Smart drink coasters are a pervasive computing project form Sentilla. These coasters know when a drink has been placed on top of them, and whether or not that drink is empty. They can even notify the barkeep if you've run out.
Obviously, you wouldn't create smart drink coasters without first creating a coaster software development platform for building coaster applications.
We fired up our Java development environment and started writing a bunch of coaster libraries (ah, we now have a com.sentilla.coaster.* package to import). All in all, our libraries took a few minutes to write and quickly other Java developers in house were modifying, adding, and refining the libraries. One library, our favorite right now, is called CircleCoaster. Very simply, it sets which lights are on, which ones are off, and then the coaster goes to sleep until the next segment of the circle needs to be lit up, thereby making the LEDs light up in a continually moving circle pattern. We didn't stop with CircleCoaster; we wrote libraries to collaborate (in one case, the coasters all display a single pattern on the LEDs when the majority of coasters have drinks placed on them and a different pattern when they don't) and play games.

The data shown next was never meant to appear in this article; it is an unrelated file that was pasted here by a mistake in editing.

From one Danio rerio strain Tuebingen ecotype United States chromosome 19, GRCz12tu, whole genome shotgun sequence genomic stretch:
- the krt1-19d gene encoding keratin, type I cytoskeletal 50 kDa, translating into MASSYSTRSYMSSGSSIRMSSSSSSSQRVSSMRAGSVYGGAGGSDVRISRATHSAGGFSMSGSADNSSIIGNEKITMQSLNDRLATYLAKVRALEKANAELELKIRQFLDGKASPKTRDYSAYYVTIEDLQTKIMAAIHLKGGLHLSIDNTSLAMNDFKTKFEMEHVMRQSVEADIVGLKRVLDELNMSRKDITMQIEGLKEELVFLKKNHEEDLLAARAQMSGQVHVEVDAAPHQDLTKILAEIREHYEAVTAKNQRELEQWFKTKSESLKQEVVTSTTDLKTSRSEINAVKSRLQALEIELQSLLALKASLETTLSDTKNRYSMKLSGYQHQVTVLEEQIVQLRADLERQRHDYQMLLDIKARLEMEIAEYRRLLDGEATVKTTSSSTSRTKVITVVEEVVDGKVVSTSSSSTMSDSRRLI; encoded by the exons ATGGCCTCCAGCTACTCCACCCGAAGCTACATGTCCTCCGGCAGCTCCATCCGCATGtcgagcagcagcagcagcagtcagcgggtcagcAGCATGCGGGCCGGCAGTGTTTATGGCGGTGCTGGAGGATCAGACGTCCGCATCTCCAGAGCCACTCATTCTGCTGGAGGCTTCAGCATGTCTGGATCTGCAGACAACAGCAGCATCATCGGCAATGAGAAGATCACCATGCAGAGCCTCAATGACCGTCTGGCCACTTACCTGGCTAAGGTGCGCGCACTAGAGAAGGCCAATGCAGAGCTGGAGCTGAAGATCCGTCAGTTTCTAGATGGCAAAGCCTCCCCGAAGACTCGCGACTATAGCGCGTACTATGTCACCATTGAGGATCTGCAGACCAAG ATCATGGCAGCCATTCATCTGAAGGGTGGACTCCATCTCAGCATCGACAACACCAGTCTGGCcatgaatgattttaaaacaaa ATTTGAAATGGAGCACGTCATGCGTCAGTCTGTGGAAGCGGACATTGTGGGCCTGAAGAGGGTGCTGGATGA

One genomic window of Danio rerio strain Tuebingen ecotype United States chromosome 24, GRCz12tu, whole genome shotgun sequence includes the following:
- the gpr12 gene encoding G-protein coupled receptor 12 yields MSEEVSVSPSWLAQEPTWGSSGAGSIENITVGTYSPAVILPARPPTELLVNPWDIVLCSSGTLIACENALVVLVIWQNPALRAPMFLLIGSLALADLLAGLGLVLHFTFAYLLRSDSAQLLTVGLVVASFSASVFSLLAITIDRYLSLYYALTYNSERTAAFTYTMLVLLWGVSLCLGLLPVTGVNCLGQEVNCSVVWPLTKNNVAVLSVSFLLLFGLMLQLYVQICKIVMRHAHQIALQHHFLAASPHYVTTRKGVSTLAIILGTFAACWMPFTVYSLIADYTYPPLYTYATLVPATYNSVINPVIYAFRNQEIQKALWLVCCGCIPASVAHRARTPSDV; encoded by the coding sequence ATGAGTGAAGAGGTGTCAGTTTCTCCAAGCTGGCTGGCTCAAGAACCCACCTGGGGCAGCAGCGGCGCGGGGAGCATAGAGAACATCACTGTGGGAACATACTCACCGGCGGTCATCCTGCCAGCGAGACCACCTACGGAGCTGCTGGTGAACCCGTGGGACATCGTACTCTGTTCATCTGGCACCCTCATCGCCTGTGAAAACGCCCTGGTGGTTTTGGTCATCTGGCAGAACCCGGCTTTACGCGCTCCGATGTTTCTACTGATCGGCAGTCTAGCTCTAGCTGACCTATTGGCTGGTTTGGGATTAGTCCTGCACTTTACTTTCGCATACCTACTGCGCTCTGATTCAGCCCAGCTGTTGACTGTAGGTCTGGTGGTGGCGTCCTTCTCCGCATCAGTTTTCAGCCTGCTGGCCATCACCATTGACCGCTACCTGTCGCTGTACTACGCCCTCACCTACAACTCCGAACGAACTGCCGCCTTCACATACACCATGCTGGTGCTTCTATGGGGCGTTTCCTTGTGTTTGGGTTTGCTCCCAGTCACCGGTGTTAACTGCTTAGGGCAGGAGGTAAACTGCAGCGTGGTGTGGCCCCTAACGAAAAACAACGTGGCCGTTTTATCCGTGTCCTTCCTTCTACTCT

Although I can't name any smart drink coasters in science fiction (can you?), this application does make me think of the monoblock dating system, which is another network application running in pubs, from Larry Niven's The Best of All Possible Wars story collection.
Nobody hurries in the Monobloc. If you see someone you like -" My fingers danced over the lighted symbols on the edge of the table. "This gets you a map. Locate where she's sitting, put the cursor on it. That gets you a display...hmm."
(Read more about Niven's monoblock dating system)